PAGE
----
Anorexia nervosa is a serious and potentially life-threatening disorder. Mental health professionals characterize anorexia nervosa by a person's intense fear of gaining weight and prolonged periods of malnutrition. Though it's most common in adolescence, it can develop at any time throughout a person's life.
If you or a loved one is showing signs of anorexia nervosa, this piece can provide guidance. White Pine Center for Healing, Erie, Pennsylvania's only establishment for treating eating disorders, discusses what anorexia nervosa is, how medical professionals treat it, and the symptoms of the disorder.
What Anorexia Nervosa Is and What it Isn’t
Decades ago, many mental health professionals believed family trauma, sexual trauma, fear of sexual development, and issues with parental separation were root causes of anorexia nervosa. Though a person’s past experiences and traumas could certainly lead to an eating disorder, biological research shows that’s not the case for everyone.
In fact, recent groundbreaking studies found that family history, genetics, abnormal neurotransmitter signaling, and hormone irregularities play a significant role in the potential for a person to develop anorexia nervosa.
The DSM-5 diagnostic criteria for anorexia nervosa involves the:
Restriction of food intake resulting in low body weight
Intense fear of gaining weight or becoming fat
Disturbance of body image
Treatment for Anorexia Nervosa
Patients with anorexia nervosa are challenging for doctors to treat. Part of the reason is that they often have co-occurring disorders (COD). These could be psychiatric and/or substance abuse disorders such as:
Attention deficit disorder
Obsessive compulsive disorder (OCD)
Depending on the COD, the severity of the anorexia nervosa, and the treatment team's philosophy, the path to recovery can vary significantly for each person. Regardless of the approach and whether or not a patient is relapsing or progressing, a continuum of care is essential for providing a comprehensive range of health services that evolve with them.
Most of the time, outpatient treatment is effective, particularly when combined with a partial hospitalization program. Those with anorexia nervosa and their caregivers should look for a multi-faceted approach to treatment to ensure the treatment team is addressing the disorder comprehensively. Full-service outpatient treatment may include:
Individualized and/or family therapy
There are currently no U.S. Food and Drug Administration approved medications for anorexia nervosa. However, there are a variety of medications doctors may prescribe, especially if there is a COD.
In the last decade, medication sensitivity testing, or reference electroencephalogram (rEEG), has become a helpful tool for reducing the trial-and-error period of medications and minimizing their adverse side effects. Essentially, physicians can test a treatment by looking at a "map" of a patient's brain through a quantitative electroencephalogram (qEEG). This map will give care teams insights into whether or not a patient will respond to a specific medication.
Doctors and other mental health professionals may also recommend that a patient take natural supplements to alleviate a range of vitamin and mineral deficiencies.
Ultimately, because there are so many potential factors contributing to a person's eating disorder, treatment should aim to address as many variables as possible.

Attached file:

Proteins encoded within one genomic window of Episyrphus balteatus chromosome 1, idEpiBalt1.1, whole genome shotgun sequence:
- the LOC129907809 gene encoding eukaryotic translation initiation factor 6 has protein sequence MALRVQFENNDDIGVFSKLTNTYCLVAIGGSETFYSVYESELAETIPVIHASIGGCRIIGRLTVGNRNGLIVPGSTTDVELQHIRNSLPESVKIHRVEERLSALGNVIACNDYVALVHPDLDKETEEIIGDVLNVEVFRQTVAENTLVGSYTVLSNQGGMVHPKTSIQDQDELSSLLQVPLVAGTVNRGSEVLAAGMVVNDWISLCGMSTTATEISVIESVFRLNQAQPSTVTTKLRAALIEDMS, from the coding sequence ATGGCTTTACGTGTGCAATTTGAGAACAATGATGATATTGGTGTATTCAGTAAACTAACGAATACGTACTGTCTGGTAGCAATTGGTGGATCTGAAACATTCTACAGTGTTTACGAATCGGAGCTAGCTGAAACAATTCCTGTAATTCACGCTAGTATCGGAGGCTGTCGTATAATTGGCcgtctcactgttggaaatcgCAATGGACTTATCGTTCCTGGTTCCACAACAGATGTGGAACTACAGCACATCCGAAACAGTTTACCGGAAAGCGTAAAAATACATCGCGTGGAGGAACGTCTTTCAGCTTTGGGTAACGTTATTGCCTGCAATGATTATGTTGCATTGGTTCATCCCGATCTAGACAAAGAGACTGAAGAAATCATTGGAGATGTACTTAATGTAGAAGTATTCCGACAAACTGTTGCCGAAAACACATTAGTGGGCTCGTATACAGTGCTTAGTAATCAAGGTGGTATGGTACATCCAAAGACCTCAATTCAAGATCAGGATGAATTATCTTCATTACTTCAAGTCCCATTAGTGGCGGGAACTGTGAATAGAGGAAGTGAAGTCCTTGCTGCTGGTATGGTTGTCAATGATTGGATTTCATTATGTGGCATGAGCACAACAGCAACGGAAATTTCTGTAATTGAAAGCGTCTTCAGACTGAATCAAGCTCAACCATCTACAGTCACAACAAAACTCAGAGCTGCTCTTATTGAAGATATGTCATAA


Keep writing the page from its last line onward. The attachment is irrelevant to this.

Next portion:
Severe Anorexia Nervosa
Doctors generally classify anorexia as severe when a person is 15-20 percent underweight. Often, patients at or beyond this severity threshold will have electrolyte abnormalities and may require inpatient treatment such as intensive medical weight management restoration and nutritional rehabilitation.
Typically, various medical professionals are involved in a patient's treatment, such as family physicians, psychotherapists, psychiatrists, eating disorder specialists, and dietitians.
The first treatment step is to receive an evaluation from a medical professional. The doctor will check to see if any medical conditions require immediate hospitalization or stabilization. They will often take urine and blood samples and record blood pressure, weight, height, and body temperature.
Signs of Anorexia Nervosa
There are a variety of clinical signs of an eating disorder. Patients with anorexia nervosa will often express feeling "fat" or that they don't like their bodies. Weight loss can go unnoticed if people with this eating disorder wear baggy, oversized clothes or lots of layers.
If you notice a loved one is overly restrictive with their food intake, skips meals, develops mealtime “rituals,” or engages in excessive physical activity, it may be time to address the behaviors with a mental health professional. Additionally, you’ll want to be on the lookout for some clinical signs of anorexia, including:
Decisions about inpatient versus outpatient treatment need to be individualized based on the severity of symptoms. Speak with a medical professional or mental health counselor to ensure you or a loved one receives the necessary care for complete recovery.
Risk of Anorexia Nervosa
Anorexia has a negative impact on nearly all of the body's physiological systems. Many of the risks of the disorder can become life threatening, especially hypotension (low blood pressure), osteopenia (low bone mineral density), arrhythmias (irregular heartbeat), electrolyte abnormalities (imbalance of minerals), and severe bradycardia. It's essential to seek treatment early as anorexia can have long-term consequences, such as:
Seeking Treatment & Support
Anorexia nervosa is a severe illness that must be addressed quickly to minimize the chances of long-term complications. If you suspect you, your child, or another loved one has an eating disorder, reach out to White Pine Center for Healing today to consult with one of our in-house treatment experts.